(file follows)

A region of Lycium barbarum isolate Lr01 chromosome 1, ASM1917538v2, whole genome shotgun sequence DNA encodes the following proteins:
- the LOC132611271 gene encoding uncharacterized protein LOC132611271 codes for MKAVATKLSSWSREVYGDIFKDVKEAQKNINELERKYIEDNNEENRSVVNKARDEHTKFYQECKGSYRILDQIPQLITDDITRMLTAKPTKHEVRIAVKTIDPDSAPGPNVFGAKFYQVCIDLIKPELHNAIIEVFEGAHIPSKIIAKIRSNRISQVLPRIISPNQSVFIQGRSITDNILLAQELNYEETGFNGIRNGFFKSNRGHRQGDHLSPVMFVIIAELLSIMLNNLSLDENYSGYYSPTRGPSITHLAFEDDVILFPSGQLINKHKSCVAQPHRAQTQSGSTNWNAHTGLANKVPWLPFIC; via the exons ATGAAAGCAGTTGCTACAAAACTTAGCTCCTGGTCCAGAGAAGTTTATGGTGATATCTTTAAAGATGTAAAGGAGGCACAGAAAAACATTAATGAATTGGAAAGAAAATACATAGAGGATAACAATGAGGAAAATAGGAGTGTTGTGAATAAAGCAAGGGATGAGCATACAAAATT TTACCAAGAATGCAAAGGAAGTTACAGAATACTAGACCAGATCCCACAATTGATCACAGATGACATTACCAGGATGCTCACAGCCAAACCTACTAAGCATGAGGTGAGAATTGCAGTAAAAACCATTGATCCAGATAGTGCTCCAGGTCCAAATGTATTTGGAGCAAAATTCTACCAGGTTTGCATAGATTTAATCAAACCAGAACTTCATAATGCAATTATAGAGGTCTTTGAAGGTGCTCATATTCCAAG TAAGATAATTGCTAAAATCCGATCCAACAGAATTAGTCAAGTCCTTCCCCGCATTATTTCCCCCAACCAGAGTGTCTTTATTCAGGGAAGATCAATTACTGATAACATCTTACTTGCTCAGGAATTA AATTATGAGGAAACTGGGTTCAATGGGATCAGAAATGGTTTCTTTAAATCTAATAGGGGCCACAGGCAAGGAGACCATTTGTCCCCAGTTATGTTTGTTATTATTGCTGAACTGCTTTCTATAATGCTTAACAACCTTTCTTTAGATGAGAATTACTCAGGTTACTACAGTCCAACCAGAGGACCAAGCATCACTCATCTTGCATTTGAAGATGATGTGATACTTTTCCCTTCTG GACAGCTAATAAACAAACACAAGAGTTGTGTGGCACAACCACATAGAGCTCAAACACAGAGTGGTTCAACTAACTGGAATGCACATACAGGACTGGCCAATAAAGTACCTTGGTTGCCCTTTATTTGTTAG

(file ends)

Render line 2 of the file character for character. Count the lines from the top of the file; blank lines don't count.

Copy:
- the LOC132611271 gene encoding uncharacterized protein LOC132611271 codes for MKAVATKLSSWSREVYGDIFKDVKEAQKNINELERKYIEDNNEENRSVVNKARDEHTKFYQECKGSYRILDQIPQLITDDITRMLTAKPTKHEVRIAVKTIDPDSAPGPNVFGAKFYQVCIDLIKPELHNAIIEVFEGAHIPSKIIAKIRSNRISQVLPRIISPNQSVFIQGRSITDNILLAQELNYEETGFNGIRNGFFKSNRGHRQGDHLSPVMFVIIAELLSIMLNNLSLDENYSGYYSPTRGPSITHLAFEDDVILFPSGQLINKHKSCVAQPHRAQTQSGSTNWNAHTGLANKVPWLPFIC; via the exons ATGAAAGCAGTTGCTACAAAACTTAGCTCCTGGTCCAGAGAAGTTTATGGTGATATCTTTAAAGATGTAAAGGAGGCACAGAAAAACATTAATGAATTGGAAAGAAAATACATAGAGGATAACAATGAGGAAAATAGGAGTGTTGTGAATAAAGCAAGGGATGAGCATACAAAATT TTACCAAGAATGCAAAGGAAGTTACAGAATACTAGACCAGATCCCACAATTGATCACAGATGACATTACCAGGATGCTCACAGCCAAACCTACTAAGCATGAGGTGAGAATTGCAGTAAAAACCATTGATCCAGATAGTGCTCCAGGTCCAAATGTATTTGGAGCAAAATTCTACCAGGTTTGCATAGATTTAATCAAACCAGAACTTCATAATGCAATTATAGAGGTCTTTGAAGGTGCTCATATTCCAAG TAAGATAATTGCTAAAATCCGATCCAACAGAATTAGTCAAGTCCTTCCCCGCATTATTTCCCCCAACCAGAGTGTCTTTATTCAGGGAAGATCAATTACTGATAACATCTTACTTGCTCAGGAATTA AATTATGAGGAAACTGGGTTCAATGGGATCAGAAATGGTTTCTTTAAATCTAATAGGGGCCACAGGCAAGGAGACCATTTGTCCCCAGTTATGTTTGTTATTATTGCTGAACTGCTTTCTATAATGCTTAACAACCTTTCTTTAGATGAGAATTACTCAGGTTACTACAGTCCAACCAGAGGACCAAGCATCACTCATCTTGCATTTGAAGATGATGTGATACTTTTCCCTTCTG GACAGCTAATAAACAAACACAAGAGTTGTGTGGCACAACCACATAGAGCTCAAACACAGAGTGGTTCAACTAACTGGAATGCACATACAGGACTGGCCAATAAAGTACCTTGGTTGCCCTTTATTTGTTAG